by Tony Dayoub
On a weekend crowded with new releases there are two food-related documentaries currently making the rounds worth noting. One is essential viewing; the other, not so much.
Let's talk about that one first. Farmland is a lushly shot, expertly edited documentary celebrating the hard work of the contemporary American farmer in his or her myriad forms. What it isn't is a balanced investigation into the role of the farmer in today's politically and economically corrupt society. Director James Moll glosses over some of the more troubling facts about the current state of farming—GMOs, the dubious role that government subsidies play, etc.—in order to lionize farmers.
Farmland is not dissimilar to the kind of "documentary" one used to see before riding some Disney attraction that would extol all of the benefits of our agriculture industry before you realized that it was sponsored by a troubling multinational agri-business conglomerate like Monsanto. Yes, the farmers interviewed are sympathetic and earn our respect. But significant drawbacks about how the farming industry operates today are elided over both visually and textually as if they were merely nettlesome subjects brought to our attention by nitpickers. The kicker here is that Farmland is, of course, a production bank-rolled by the US Farmers & Ranchers Alliance. Not necessarily a film to be dismissed without some consideration, but caveat emptor and all that.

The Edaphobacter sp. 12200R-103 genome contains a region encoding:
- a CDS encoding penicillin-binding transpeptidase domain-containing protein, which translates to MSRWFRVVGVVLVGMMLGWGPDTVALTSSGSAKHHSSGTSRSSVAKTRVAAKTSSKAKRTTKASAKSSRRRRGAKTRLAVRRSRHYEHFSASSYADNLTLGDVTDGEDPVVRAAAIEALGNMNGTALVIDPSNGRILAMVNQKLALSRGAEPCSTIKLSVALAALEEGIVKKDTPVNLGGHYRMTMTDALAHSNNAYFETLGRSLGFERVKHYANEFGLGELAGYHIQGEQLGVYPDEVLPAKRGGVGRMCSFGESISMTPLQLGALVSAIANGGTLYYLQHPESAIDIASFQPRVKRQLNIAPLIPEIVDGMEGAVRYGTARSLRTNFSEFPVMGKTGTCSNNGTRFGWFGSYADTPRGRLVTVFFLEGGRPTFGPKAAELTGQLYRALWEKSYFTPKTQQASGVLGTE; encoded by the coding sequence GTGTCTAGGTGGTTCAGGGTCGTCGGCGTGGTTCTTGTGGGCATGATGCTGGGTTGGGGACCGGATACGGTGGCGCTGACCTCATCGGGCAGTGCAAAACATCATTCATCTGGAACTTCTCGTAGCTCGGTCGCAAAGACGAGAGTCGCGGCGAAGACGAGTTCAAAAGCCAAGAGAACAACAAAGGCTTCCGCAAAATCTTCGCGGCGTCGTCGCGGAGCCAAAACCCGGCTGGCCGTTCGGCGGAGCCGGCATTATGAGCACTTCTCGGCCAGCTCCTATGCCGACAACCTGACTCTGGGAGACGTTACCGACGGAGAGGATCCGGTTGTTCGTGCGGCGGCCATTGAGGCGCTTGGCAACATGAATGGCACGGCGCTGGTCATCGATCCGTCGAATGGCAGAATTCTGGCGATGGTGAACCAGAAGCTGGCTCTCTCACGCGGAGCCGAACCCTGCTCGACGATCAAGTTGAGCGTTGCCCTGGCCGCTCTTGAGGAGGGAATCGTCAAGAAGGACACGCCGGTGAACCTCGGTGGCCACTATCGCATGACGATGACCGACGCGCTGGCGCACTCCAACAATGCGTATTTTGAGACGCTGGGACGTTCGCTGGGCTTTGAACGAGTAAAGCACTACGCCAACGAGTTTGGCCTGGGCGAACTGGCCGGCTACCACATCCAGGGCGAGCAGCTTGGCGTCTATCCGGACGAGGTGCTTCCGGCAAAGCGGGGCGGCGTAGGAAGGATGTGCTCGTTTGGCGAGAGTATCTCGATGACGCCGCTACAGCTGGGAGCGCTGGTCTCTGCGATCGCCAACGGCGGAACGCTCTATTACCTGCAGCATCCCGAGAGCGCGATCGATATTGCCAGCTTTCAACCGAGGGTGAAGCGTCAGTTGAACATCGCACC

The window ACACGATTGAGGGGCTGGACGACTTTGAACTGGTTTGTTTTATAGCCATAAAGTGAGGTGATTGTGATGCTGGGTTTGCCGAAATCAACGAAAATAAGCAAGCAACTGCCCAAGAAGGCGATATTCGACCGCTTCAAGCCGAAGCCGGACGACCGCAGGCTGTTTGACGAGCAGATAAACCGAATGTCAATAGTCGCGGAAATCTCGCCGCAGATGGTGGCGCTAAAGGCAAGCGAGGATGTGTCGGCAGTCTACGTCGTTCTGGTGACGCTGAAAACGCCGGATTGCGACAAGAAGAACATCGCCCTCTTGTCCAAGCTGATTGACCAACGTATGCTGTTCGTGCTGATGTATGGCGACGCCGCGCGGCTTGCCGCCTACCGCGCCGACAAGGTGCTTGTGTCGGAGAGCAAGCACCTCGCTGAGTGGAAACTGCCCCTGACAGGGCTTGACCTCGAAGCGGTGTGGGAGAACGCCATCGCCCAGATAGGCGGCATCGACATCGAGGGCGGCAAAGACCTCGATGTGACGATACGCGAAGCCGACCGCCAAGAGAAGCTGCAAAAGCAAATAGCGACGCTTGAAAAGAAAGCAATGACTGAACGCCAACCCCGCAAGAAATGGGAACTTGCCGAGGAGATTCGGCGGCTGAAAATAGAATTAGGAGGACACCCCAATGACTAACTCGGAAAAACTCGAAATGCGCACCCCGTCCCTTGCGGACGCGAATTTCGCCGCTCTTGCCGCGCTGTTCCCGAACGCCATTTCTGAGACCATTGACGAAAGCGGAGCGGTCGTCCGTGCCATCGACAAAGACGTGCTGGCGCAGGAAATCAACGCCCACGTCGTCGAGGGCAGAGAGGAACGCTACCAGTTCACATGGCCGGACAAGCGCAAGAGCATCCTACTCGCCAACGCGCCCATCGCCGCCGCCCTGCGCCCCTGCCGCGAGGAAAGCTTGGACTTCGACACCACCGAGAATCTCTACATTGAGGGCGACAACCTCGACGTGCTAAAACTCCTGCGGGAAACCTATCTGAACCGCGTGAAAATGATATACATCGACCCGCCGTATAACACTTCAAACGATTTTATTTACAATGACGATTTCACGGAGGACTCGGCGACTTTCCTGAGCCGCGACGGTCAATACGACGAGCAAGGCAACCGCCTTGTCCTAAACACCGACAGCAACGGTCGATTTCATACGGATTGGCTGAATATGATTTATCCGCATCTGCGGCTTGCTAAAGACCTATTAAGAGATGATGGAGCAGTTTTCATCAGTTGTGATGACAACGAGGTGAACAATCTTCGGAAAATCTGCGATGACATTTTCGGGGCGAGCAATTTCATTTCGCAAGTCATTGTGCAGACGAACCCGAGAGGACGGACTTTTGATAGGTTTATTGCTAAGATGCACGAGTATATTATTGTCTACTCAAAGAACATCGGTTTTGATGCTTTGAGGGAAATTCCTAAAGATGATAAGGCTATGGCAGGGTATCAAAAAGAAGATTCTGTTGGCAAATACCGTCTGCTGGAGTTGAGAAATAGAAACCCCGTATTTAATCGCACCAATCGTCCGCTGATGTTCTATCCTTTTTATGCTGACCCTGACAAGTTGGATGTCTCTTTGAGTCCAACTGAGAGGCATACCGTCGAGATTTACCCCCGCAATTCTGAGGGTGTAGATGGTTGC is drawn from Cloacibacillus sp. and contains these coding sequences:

Truly revelatory and compelling is Fed Up, a documentary brought to us by Laurie David (An Inconvenient Truth) and Katie Couric. Using the obesity of America's children as a frightening starting point, Fed Up delves into the role our government has played in facilitating unhealthy eating and allowing food companies to flout even the most basic health recommendations and advisories made by scientists. It dispels the commonly held notion that simply exercising can counteract the effect that the overabundance of sugar in processed foods can have on our bodies. The most obvious piece of evidence is a chart the film produces showing how the "Exercise Revolution," the rise in Americans actively seeking to get fit, mirrors the rise in national obesity rates. Using colorfully memorable infographics, director Stephanie Soechtig offers viewers a primer on the way our bodies process sugar, the pleasurable addictive effect it has on our brains, and how difficult it is to counteract its effect once these addictive qualities take hold.
Sad as it is to hear Fed Up's many profiles of young men and women who struggle to overcome their obesity issues in a society where the odds are stacked considerably against them, it is sadder still to contemplate that our government has played the role of enabler. Bill Clinton, now a vegan after many years of struggling with his own weight, gamely allows himself to be interviewed on camera (Let's Move campaign founder Michelle Obama, the film states, did not) where he gets a chance to offer a mea culpa about his own administration's inability to confront the issue and discusses how his Clinton Foundation is trying to respond to the obesity crisis here and around the world. Fed Up shows how dire the consequences are of ignoring the next generation's weight battles and is a must-see.